Sunday, April 15, 2012

Give and Take

Let's talk about long distance relationships. And how difficult they truly are. I've had three in my short 26-year lifetime, with the third being the charm and marrying my husband Nick. He was the only one to survive these trials, and hopefully he doesn't kill me for writing about my ex's (just kidding, he loves me. RIGHT?!)

First experience: High school sweethearts heading off to college. In different states. About 4 hours away from each other. But we'll be together forever and ever and everrrrrrrrrrrrr!! (26 year old self wants to smack some sense into 18 year old self). And I'll see you on weekends aka he'll visit me since I have no car at college and then I get busy with school work/involved in clubs/irritated at his constant wanting to take up my time on weekends when I could be drinking (I mean, studying) and it just becomes too much of a hassle. I have a new life; which was my point of going to college 180 miles away from home. I get involved with different activities on campus, and yes it is super not convenient to have you here every weekend. Plus there's that cute guy down the hall from me....
Moral of the Story: Let's be real, I was 18 and stupid. Long distance relationships take a lot of work and college is a brand new experience and adjustment. Add to that trying to keep together a relationship hundreds of miles apart just becomes a super stressful situation that truly can be avoided. I wish I could go back and tell 18 (to 20? on again off again is a terrible idea) year old me that I wouldn't be alone forever. Who actually marries their high school sweetheart anyway? [Note, I do know one couple that are high school sweet hearts, but thats 1 out of the many couples I know. The odds are definitely not in your favor here].

Sophomore year of college: the foreigner. Things were great, he was a 7-foot tall basketball player with such an awesome accent. I couldn't wait to travel overseas to meet his family and go to places in Europe I would probably never get to visit. We had some classes together, I had the opportunity to go to all the fun basketball events with him, we got free drinks everywhere. Until he got transferred to play ball at another college in a different state. And spent his summer's at home. IN EUROPE. In theory, awesome, you're dating the the tall, handsome foreigner that shows up in (practically) every romance film ever. And then he's away for so much time. And then you realize that you don't really want to live in Europe and Skyping every night is just not going to work with my schedule.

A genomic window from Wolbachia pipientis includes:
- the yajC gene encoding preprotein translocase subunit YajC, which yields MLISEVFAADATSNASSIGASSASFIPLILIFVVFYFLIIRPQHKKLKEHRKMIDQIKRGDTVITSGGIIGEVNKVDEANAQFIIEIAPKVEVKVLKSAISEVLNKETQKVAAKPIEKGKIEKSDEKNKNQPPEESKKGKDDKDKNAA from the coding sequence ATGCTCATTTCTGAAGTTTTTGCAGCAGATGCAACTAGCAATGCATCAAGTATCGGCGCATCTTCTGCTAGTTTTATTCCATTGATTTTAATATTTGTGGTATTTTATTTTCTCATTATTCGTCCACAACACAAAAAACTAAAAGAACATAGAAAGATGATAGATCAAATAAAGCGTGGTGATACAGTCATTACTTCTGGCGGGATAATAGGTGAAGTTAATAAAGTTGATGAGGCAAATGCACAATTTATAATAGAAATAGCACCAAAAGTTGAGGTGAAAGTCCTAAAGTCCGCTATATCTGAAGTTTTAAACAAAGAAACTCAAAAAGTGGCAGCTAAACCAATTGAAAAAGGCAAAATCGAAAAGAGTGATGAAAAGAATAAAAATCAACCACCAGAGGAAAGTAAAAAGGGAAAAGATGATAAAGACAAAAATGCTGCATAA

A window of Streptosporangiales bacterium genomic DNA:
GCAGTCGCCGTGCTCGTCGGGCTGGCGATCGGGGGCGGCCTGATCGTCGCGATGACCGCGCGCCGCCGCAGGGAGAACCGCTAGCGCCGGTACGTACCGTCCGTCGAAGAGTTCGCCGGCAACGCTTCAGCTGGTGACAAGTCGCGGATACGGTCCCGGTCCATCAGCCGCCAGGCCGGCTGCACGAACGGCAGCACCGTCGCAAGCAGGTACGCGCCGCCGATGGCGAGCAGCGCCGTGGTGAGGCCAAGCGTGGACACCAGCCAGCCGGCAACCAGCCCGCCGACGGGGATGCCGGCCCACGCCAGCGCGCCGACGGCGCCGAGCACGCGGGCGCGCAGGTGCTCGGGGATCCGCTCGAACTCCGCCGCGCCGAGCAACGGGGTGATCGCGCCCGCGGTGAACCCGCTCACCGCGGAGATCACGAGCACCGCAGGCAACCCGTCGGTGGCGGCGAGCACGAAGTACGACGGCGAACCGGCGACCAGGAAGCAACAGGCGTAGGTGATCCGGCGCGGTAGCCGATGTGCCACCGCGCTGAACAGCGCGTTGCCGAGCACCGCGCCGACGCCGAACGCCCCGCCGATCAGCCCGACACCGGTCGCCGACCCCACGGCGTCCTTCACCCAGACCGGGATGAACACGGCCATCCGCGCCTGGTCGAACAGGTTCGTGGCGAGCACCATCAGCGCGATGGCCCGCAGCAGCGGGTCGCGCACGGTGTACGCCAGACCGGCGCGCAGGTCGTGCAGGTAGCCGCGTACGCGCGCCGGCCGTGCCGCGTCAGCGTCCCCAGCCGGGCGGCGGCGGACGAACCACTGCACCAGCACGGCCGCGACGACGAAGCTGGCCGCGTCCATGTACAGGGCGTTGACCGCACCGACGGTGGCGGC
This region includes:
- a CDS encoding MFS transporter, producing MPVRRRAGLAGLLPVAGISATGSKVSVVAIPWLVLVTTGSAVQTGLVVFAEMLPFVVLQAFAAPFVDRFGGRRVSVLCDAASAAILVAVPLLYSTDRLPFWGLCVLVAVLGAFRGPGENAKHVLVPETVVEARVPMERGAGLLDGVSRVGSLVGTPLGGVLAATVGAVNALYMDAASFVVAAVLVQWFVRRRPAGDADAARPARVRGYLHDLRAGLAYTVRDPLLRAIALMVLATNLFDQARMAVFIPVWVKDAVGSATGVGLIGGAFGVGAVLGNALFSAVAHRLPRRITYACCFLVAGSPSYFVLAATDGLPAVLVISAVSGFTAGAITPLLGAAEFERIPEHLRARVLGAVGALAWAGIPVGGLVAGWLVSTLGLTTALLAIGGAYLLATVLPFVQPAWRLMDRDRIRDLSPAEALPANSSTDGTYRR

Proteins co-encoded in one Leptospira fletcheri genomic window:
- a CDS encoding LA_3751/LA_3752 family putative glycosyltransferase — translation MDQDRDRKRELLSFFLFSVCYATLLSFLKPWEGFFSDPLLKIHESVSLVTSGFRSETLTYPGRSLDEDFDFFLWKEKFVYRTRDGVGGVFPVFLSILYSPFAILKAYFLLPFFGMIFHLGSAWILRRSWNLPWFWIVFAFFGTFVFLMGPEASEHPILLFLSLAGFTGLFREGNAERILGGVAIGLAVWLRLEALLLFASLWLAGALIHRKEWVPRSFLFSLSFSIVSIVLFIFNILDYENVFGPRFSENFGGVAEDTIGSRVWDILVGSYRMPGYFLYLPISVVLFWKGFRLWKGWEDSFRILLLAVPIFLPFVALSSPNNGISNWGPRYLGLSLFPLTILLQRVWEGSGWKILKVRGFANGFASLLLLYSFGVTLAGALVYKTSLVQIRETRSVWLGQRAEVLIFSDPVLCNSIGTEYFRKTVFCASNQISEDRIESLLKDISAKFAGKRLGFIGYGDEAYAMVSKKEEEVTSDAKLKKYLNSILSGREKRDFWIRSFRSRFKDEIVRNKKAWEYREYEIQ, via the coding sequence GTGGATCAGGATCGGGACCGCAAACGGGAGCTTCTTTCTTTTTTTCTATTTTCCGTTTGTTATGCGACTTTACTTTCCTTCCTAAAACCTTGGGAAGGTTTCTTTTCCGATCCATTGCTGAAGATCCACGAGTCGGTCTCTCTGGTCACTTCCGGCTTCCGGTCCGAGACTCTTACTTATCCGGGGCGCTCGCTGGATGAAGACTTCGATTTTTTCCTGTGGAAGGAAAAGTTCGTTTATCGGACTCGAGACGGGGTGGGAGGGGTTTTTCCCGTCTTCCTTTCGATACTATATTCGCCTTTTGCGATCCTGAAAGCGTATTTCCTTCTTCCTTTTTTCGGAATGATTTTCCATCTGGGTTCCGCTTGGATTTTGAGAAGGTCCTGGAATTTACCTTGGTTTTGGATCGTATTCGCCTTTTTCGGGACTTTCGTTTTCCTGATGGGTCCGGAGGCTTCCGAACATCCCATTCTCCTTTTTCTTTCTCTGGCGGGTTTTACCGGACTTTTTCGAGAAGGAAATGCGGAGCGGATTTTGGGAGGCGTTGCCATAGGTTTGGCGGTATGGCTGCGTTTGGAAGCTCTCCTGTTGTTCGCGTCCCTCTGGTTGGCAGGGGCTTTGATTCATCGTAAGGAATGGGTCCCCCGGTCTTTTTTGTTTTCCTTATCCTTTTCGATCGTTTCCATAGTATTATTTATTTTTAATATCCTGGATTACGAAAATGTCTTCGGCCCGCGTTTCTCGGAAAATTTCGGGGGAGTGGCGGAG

Moral of the story: Even though movies make dating someone from another country seem so easy/cool, it's (once again) hard freaking work. Being as involved as I was in college made me a busy girl with not a lot of down time. And was I going to want to give up my free time on weekends driving back and forth to his college? Nope. Plus as a broke college student, can your really afford a plane ticket to Europe? Not a freaking chance. Son of a bitch you break the foreigner's super tall heart didn't you? Way to go Natalie.

Fast forward to Senior year of college to today: my husband Nick. He's funny. He's handsome. He puts up with my shoe collection (and my blogging, but he encourages me to do that). But the best is that he moved all the way to freaking New Jersey just for me.
We met through a mutual friend. She was dating his best friend/room mate Jer and would NOT stop telling me about "this guy who I really think you'd like and he's got a great job and a new car and blah blah blah blah" literally, every time I saw her. So finally I placated her and said I would meet him as it's not like my dating life was going super fantastical at the time anyway. We went on a double date for wing night at one of our favorite bars (I know right, let's stuff our faces with one of the messiest foods possible on our first meeting). Obviously he didn't think I was a total slob and even called to ask me on a date. Like a real date, where he picked me up and opened the car door for me and paid for dinner and walked me to my door step. And then a second date where we shared our first kiss. And it was all down hill from there.

I graduated and moved back home to New Jersey with my parents. We drove back and forth to visit each other every weekend, alternating me up to New York or him coming to New Jersey. Until the day he liked it so much he put a ring on it. With my career change and his work flexibility, he moved down to Dirty Jerz (he says he hates Jersey, which I believe. Except for the fact that Yuengling flows from the taps at every bar here like manna from Heaven. You're welcome for living only 2 hours from their factory).